6. Rejection is part of the game. But when one agent passes because she loved the character but didn’t think the story works, and the next thinks the story is intriguing but can’t really get into the character, you want to throw up your hands (or maybe just throw up) and realize, “Man, there are no rules about who gets to be an agent/editor.” But as my dad used to day, that’s why they make more than one flavor of ice cream. So you role up your sleeves and get back to work. I was eventually lucky enough to find one agent who liked the story AND liked the main character. Now we just have to find a publisher with the same taste.

    • John,
      I’ve moderated many agent and editor panels at conferences, including the Edgar Symposium one year. The question always comes up: What exactly are you looking for? And to a one, they always answer, “a unique voice.” But when a really uniquely voiced MS crosses their desks, they often throw up their hands and say, “I don’t know how to sell this.” I had an editor reject a MS once telling me “it’s neither fish nor fowl.” WTF? Sigh…

    • I had an editor tell me a book I had submitted was “laugh out loud funny,” but passed, saying, “It doesn’t fit our list.” I took this to mean, “It’s not like what we’re already selling, and we don’t know how to sell what we don’t already sell.”

  7. Hiya,
    Because no one else will say it, I’ll go out on a limb here–why bother with agents? Most of them are pariahs. Before people jump on me, let me write a bit of back story.
    From 2005-2007, I accumulated over 1000 rejections. Moreover, a few agents asked for an MS and sat on them…for months. Maybe the decoding of 1-3 is correct–these are the agents opinions, but they’re not the opinions of my readers.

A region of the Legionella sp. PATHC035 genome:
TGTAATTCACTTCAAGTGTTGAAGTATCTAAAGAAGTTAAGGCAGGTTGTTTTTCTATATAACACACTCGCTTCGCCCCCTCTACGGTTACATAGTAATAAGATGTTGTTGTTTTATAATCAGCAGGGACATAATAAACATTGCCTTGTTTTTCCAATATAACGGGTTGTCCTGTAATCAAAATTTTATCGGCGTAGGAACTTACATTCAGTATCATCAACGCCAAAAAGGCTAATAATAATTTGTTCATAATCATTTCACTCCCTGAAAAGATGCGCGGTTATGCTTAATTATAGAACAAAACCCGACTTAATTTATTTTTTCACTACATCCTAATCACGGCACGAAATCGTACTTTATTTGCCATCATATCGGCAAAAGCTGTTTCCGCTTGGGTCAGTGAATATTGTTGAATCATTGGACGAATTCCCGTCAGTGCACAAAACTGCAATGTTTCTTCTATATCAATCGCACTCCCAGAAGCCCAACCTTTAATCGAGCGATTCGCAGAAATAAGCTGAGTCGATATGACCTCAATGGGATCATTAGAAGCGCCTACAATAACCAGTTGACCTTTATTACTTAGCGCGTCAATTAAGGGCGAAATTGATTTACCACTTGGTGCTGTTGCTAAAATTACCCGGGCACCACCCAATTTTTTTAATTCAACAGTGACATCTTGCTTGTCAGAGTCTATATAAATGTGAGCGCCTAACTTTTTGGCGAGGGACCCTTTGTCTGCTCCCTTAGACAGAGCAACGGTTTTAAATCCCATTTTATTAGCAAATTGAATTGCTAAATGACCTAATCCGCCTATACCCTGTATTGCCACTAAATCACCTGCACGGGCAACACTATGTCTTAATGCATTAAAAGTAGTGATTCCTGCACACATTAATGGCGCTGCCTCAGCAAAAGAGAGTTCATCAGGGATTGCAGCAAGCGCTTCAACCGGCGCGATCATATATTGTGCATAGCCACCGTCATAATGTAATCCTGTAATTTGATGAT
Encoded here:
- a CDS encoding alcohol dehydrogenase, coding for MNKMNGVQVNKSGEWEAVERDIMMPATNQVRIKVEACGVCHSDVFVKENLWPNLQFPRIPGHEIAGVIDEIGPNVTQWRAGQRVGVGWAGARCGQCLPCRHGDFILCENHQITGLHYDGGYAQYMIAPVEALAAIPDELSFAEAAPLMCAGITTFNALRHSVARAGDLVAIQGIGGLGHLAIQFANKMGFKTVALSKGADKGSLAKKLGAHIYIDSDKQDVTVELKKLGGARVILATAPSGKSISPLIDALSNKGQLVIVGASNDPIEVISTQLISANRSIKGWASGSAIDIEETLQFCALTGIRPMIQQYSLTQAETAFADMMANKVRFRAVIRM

This is the problem with the “gatekeepers.” Your old letter shows they haven’t changed in fifty years. I’ve queried young ones (probably recent MFA graduates who think they know how to write) and I’ve queried old ones (looking for that “new voice” when they don’t know what that means anymore). In fact, I don’t think anyone in the legacy publishing business is interested in new voices–only the sure thing. Yeah, they’re still handing out a few contracts, but, when your book doesn’t sell, they drop you. You have 3-6 months’ shelf time for your book.
    Am I bitter? Not really. I heartily thank legacy publishers and their gatekeepers. These people forced me to go it alone and own my writing business. I’ve written 14 books now. It’s hard work but a lot more fun than trying to reach the 2000 mark on query letters…and still looking for that first book to be published.
    I know authors who (1) love their agents and (2) have a good working relationship with their publisher. But these same authors say they just want to write and let someone else handle the details. Fine. To each his or her own. I prefer to be in control of my own fate.

    • Steven,